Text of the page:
Now ask her to just think her way through the Seven Steps. When she is finished, start the horse walking slowly forward in a straight line, going left hand around. Ask the student to keep her eyes soft and feel how the horse’s back is moving under her left seat bone. She should try to keep the pressure steady as the horse moves, by allowing her seat to fall as his back falls (it will come up by itself.) When you come to a corner, make a smooth wide turn, pulling gently down on the student’s inside leg to keep her centered. When she seems to be following with her left seat bone easily, ask her to think about both seat bones and see if she can keep even pressure on them, but continue to help her stay centered on the turns.
After walking around the arena perhaps once, you might notice that your student is beginning to lean a bit more forward than she should. This happens because the horse’s movement causes her to rock forward and back slightly. She can see the horse’s neck out in front of her, which her reflex brain tells her makes that a safe place to be. Since she can’t see behind her at all, her reflex brain tells her that leaning back even a little bit is dangerous.
We need to change that thinking! And there’s a very simple trick that makes the situation plain to her body. Your assistant should have some horsey treats in her pocket for this exercise, and a horse that likes treats. With the horse standing still with his head in normal position, and with your hand on the student’s knee, have her let go of the grounding strap, hold both arms extended out in front of her, and lean as far forward as feels safe to her.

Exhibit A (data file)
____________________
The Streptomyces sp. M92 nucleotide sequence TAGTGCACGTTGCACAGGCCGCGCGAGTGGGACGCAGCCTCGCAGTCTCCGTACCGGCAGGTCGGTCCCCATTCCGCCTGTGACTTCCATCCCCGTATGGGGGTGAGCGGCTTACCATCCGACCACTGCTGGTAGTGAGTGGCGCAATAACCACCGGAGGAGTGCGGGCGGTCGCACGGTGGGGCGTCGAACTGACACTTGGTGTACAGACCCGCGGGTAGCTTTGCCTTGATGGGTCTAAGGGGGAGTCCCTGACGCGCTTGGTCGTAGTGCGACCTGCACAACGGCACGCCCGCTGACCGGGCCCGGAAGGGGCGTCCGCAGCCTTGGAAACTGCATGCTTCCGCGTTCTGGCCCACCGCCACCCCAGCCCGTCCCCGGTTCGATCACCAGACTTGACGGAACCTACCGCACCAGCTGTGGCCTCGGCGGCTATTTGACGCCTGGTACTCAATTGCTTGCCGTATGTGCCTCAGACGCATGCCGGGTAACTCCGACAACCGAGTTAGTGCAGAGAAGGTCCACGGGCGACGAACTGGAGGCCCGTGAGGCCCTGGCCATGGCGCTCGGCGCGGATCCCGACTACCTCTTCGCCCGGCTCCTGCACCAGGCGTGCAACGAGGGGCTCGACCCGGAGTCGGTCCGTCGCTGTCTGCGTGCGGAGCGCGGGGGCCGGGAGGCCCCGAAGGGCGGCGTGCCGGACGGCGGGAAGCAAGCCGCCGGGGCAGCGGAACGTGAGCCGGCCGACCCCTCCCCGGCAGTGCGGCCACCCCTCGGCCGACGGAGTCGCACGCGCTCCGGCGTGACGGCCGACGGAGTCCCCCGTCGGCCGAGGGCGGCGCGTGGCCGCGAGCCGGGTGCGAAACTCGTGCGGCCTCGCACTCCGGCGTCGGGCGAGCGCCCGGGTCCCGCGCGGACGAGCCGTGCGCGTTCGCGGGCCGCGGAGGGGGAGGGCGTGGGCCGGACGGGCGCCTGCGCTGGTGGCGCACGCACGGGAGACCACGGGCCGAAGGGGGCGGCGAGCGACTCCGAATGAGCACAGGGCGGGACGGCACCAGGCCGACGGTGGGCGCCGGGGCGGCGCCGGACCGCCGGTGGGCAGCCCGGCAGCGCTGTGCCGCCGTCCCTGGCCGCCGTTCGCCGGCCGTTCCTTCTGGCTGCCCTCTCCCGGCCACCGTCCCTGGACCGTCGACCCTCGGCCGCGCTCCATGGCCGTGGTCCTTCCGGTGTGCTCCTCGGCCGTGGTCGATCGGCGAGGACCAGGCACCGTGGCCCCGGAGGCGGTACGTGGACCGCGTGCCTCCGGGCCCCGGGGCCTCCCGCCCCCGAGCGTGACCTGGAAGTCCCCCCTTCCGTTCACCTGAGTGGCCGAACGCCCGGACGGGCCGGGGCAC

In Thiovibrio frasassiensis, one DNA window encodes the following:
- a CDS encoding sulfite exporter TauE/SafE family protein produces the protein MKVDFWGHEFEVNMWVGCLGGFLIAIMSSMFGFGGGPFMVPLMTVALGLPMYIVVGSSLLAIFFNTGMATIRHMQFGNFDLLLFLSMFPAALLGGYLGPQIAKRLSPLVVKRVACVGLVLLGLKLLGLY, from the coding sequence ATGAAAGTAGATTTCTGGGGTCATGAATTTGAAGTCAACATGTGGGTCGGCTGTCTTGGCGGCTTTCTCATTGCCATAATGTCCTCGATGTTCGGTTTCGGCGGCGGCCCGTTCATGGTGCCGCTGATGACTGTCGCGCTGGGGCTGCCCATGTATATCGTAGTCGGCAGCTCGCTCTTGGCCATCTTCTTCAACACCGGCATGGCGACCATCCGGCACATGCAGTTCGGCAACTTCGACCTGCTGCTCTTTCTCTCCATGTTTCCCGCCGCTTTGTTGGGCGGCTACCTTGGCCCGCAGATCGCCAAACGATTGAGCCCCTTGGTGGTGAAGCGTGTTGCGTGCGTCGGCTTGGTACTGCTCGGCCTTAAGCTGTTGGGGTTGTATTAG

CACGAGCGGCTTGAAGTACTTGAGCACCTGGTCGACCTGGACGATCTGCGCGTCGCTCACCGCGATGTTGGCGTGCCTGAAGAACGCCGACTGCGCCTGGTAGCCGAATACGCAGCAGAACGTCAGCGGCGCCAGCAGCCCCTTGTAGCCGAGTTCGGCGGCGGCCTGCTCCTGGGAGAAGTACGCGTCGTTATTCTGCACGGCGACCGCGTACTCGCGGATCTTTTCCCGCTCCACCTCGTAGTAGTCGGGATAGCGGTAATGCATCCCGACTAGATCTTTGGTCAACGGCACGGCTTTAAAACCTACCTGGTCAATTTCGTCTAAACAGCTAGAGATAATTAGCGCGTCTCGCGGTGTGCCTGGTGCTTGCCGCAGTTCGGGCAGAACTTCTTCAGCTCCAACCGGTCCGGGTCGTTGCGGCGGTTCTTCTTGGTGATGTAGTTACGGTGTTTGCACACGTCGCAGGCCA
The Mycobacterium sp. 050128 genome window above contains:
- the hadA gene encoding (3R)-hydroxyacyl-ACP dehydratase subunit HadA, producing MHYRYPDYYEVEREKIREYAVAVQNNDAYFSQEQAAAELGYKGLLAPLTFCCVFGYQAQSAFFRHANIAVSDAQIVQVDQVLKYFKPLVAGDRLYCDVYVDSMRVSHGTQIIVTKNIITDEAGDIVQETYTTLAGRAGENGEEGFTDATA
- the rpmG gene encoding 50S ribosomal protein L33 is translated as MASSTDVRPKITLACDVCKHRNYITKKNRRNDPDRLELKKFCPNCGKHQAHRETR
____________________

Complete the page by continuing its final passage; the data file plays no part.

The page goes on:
Now have the assistant use a treat to get the horse to drop his head quickly, and as low as possible (the way he might do if he stumbled badly.) The student’s reflex will cause her body to tense up. It will certainly take note of the fact that the horse’s head and neck are not to be depended upon! “Forward’ is scary. The next step is to teach the reflex that ‘back’ is not a bad place to be, in fact it’s quite safe. You do this by supporting the student with your hand behind her back, letting her reach back with her hands or elbows, and carefully lie back on the horse. She should lift her knees slightly to take the strain off her back. (Need I say you have to use a horse who is accustomed to this?) The student will be very tense at first, until she gets all the way down; then, I find, very often a smile appears, and she says, “Hey, this is comfortable!”
Let her lie there for a minute, then help her to sit up and find her position again. Now start the horse walking as before. If there is time, have her try a couple of gradual halts, explaining that she will tend to fall forward, and needs to keep her head up and shoulders back to keep from doing do. Most people’s bodies tip forward the first time, but after a couple of tries they can stay fairly centered longitudinally throughout the transition. Step one in how not to fall off!
One more dismount, and we’re done. Next time, lateral centering.
* Information about purchasing grounding straps coming soon.
** Go here for a complete description of the Seven Steps.